In a world where consumers have grown accustomed to streaming whatever movies they want on demand and having purchases delivered to their doorsteps the next day, commercial real estate needs to focus its efforts in innovation on providing better consumer experiences, panelists said at the “Innovative Trends in Commercial Real Estate” session Wednesday.

Rukevbe Esi, chief digital officer for AvalonBay Communities, highlighted several areas where this emphasis can be deployed. Residential rental consumers have “a desire for on-demand services, which dovetails into self-service [and] the desire to be able to do things on your own,” he said. They also want “flexibility—the ability to get what they want, when they want it.”

Understanding consumer wants and needs, rather than employing ingenious tech solutions, is the most effective way to improve processes, Esi said. “Every solution doesn’t have to be a digital solution,” he said. One example: potential renters love self-guided tours of apartments, which can be facilitated simply by directing them to a location where they can pick up a key.

Panelist Samir Goel, cofounder of Esusu, a financial technology platform that works to dismantle credit barriers for low- to medium-income households and bridge the racial wealth gap, said innovation is crucial to meeting the demand for affordable housing, as well as helping tenants avoid eviction and stay in their homes. Gathering more data about renters and better understanding changes in their financial situation are key. “We have opportunities to move from being reactive to proactive,” he said.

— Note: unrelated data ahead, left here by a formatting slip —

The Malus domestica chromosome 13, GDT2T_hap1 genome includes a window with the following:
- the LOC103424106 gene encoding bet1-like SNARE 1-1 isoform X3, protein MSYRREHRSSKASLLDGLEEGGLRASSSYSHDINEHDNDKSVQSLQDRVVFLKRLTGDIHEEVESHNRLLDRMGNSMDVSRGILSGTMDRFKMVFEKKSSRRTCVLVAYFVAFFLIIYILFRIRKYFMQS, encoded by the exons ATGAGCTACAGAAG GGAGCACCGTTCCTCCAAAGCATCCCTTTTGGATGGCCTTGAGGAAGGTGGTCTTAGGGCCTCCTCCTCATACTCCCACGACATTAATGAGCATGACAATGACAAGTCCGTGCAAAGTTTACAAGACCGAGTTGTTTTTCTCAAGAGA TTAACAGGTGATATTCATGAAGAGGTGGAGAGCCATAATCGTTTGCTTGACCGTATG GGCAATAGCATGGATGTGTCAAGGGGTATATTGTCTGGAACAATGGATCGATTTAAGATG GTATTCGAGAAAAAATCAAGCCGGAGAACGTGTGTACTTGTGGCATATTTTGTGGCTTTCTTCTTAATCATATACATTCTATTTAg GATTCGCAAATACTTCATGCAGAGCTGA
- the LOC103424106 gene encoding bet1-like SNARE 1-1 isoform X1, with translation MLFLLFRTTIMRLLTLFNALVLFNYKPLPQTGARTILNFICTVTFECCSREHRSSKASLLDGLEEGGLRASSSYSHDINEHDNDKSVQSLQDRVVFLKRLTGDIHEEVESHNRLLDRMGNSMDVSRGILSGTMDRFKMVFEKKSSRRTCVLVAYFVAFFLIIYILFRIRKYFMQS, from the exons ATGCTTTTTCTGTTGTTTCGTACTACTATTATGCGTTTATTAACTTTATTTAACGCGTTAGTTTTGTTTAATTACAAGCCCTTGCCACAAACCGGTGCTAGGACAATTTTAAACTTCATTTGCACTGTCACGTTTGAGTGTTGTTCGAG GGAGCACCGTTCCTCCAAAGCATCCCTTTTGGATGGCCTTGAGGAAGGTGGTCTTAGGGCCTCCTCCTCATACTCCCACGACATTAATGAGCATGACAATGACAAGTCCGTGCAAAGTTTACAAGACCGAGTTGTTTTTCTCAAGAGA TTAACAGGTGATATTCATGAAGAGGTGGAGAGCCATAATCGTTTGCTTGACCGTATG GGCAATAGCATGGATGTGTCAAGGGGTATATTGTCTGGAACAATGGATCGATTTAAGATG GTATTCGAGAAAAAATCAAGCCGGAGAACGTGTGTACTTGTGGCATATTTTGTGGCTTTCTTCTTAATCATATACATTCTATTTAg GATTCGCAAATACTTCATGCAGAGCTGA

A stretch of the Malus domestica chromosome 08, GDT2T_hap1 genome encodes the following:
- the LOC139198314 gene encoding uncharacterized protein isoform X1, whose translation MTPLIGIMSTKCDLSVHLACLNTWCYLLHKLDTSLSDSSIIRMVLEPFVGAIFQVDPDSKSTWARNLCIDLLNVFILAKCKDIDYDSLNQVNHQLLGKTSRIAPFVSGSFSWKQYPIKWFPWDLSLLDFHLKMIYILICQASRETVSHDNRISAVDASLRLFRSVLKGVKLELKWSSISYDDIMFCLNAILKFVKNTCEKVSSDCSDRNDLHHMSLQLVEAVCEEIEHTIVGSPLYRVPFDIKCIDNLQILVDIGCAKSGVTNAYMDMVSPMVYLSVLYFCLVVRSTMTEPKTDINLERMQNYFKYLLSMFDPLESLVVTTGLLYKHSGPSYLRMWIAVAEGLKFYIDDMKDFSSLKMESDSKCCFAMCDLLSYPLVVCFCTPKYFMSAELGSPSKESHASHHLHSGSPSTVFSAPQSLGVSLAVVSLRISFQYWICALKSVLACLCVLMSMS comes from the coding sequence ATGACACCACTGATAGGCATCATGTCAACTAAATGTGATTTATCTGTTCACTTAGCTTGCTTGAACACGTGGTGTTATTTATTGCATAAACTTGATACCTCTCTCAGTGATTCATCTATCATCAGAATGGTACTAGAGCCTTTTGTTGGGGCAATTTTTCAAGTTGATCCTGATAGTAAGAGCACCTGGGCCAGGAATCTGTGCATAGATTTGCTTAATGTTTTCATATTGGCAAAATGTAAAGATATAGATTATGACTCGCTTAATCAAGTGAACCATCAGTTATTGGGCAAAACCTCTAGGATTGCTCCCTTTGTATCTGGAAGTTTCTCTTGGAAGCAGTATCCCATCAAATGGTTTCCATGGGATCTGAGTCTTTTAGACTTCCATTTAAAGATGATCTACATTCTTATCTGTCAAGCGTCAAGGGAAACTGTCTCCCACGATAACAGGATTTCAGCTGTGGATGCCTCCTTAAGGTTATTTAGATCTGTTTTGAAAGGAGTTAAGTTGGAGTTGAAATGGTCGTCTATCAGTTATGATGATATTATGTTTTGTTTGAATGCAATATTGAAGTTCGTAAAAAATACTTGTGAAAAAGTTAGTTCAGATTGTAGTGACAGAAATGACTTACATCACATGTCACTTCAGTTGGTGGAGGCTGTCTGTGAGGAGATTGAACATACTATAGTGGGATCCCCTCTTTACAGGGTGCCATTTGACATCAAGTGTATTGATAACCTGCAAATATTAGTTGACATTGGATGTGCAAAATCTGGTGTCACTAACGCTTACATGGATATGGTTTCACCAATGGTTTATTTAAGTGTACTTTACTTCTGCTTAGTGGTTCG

Jennifer Parker, chief revenue officer for JPMorgan Chase’s commercial real estate digital business, said real estate leaders should strive to understand how the pandemic has shifted consumers’ priorities and increased their focus on living in areas where they can work and play nearby.

Panelist Sam Yen, who has helped lead digital transformation in commercial real estate and innovation in commercial banking at JPMorgan Chase, said what happens in consumer spaces in other industries often is an indicator of the future direction of commercial real estate.

Panel moderator Al Brooks, head of commercial real estate at JPMorgan Chase, noted that tech companies themselves have approached real estate leaders about investing in affordable housing. “They want to be part of the solution, but they don’t know where to start,” he said.

Brooks said the process of building new homes has not seen enough innovation, and that the commercial real estate sector needs to find “new ways of getting things built—to make it more efficient and affordable.”